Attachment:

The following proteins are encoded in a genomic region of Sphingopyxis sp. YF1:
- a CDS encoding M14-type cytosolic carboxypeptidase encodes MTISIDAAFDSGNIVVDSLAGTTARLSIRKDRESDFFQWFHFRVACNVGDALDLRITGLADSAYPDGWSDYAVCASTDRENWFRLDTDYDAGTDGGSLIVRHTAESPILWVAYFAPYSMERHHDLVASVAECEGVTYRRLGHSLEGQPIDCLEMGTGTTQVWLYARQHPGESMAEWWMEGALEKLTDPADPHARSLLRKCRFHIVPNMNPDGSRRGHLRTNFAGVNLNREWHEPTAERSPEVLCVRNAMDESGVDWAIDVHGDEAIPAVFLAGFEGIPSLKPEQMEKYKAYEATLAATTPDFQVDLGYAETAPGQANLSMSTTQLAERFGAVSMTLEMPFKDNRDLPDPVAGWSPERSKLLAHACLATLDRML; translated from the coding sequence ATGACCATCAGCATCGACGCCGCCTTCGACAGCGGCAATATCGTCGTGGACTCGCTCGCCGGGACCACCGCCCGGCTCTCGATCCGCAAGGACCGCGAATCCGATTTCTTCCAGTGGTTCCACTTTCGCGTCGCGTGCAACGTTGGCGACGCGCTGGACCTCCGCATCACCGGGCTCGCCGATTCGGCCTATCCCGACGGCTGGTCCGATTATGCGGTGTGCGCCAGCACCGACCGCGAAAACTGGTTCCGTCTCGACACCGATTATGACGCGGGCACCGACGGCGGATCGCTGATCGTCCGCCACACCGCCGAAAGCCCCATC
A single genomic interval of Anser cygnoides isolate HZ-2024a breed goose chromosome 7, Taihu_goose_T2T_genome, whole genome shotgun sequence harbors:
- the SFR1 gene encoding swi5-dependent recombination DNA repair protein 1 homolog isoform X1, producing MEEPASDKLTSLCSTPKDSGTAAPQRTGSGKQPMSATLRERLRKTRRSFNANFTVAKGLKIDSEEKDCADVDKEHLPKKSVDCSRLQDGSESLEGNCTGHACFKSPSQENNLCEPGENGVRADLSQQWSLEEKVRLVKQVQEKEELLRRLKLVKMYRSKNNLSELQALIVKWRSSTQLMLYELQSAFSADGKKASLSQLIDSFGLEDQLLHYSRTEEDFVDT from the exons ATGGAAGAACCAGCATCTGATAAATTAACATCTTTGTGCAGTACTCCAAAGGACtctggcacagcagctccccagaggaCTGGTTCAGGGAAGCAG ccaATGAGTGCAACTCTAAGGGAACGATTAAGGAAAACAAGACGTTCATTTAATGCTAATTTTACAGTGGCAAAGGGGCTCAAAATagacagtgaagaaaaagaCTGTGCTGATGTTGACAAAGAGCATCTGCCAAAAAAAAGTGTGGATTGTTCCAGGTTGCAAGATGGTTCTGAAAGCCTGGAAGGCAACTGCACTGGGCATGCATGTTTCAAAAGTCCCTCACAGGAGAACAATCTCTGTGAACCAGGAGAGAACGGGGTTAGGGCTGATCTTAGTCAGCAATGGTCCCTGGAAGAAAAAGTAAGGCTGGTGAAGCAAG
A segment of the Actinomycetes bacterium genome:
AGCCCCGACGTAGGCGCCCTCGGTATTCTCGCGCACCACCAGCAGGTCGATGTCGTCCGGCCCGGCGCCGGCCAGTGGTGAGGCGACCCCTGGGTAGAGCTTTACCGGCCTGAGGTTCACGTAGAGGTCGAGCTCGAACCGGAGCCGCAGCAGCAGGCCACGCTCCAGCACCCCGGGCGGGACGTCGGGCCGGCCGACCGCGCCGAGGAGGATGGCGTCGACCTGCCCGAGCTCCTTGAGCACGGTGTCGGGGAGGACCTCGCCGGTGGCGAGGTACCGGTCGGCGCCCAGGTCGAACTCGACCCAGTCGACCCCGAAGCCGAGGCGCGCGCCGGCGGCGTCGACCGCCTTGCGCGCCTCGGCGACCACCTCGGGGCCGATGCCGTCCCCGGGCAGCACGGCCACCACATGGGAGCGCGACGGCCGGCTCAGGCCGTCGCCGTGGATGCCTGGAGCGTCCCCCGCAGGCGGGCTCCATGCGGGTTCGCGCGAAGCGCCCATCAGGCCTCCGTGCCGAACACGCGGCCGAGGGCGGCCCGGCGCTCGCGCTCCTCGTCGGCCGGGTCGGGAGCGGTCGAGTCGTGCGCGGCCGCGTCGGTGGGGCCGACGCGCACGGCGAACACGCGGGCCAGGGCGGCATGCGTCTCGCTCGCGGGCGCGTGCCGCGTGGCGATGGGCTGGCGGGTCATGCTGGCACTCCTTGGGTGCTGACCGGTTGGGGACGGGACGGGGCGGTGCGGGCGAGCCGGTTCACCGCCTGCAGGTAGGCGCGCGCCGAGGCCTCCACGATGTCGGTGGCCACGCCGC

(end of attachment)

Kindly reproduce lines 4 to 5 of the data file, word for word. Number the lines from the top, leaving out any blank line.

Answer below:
- the SFR1 gene encoding swi5-dependent recombination DNA repair protein 1 homolog isoform X1, producing MEEPASDKLTSLCSTPKDSGTAAPQRTGSGKQPMSATLRERLRKTRRSFNANFTVAKGLKIDSEEKDCADVDKEHLPKKSVDCSRLQDGSESLEGNCTGHACFKSPSQENNLCEPGENGVRADLSQQWSLEEKVRLVKQVQEKEELLRRLKLVKMYRSKNNLSELQALIVKWRSSTQLMLYELQSAFSADGKKASLSQLIDSFGLEDQLLHYSRTEEDFVDT from the exons ATGGAAGAACCAGCATCTGATAAATTAACATCTTTGTGCAGTACTCCAAAGGACtctggcacagcagctccccagaggaCTGGTTCAGGGAAGCAG ccaATGAGTGCAACTCTAAGGGAACGATTAAGGAAAACAAGACGTTCATTTAATGCTAATTTTACAGTGGCAAAGGGGCTCAAAATagacagtgaagaaaaagaCTGTGCTGATGTTGACAAAGAGCATCTGCCAAAAAAAAGTGTGGATTGTTCCAGGTTGCAAGATGGTTCTGAAAGCCTGGAAGGCAACTGCACTGGGCATGCATGTTTCAAAAGTCCCTCACAGGAGAACAATCTCTGTGAACCAGGAGAGAACGGGGTTAGGGCTGATCTTAGTCAGCAATGGTCCCTGGAAGAAAAAGTAAGGCTGGTGAAGCAAG
A segment of the Actinomycetes bacterium genome: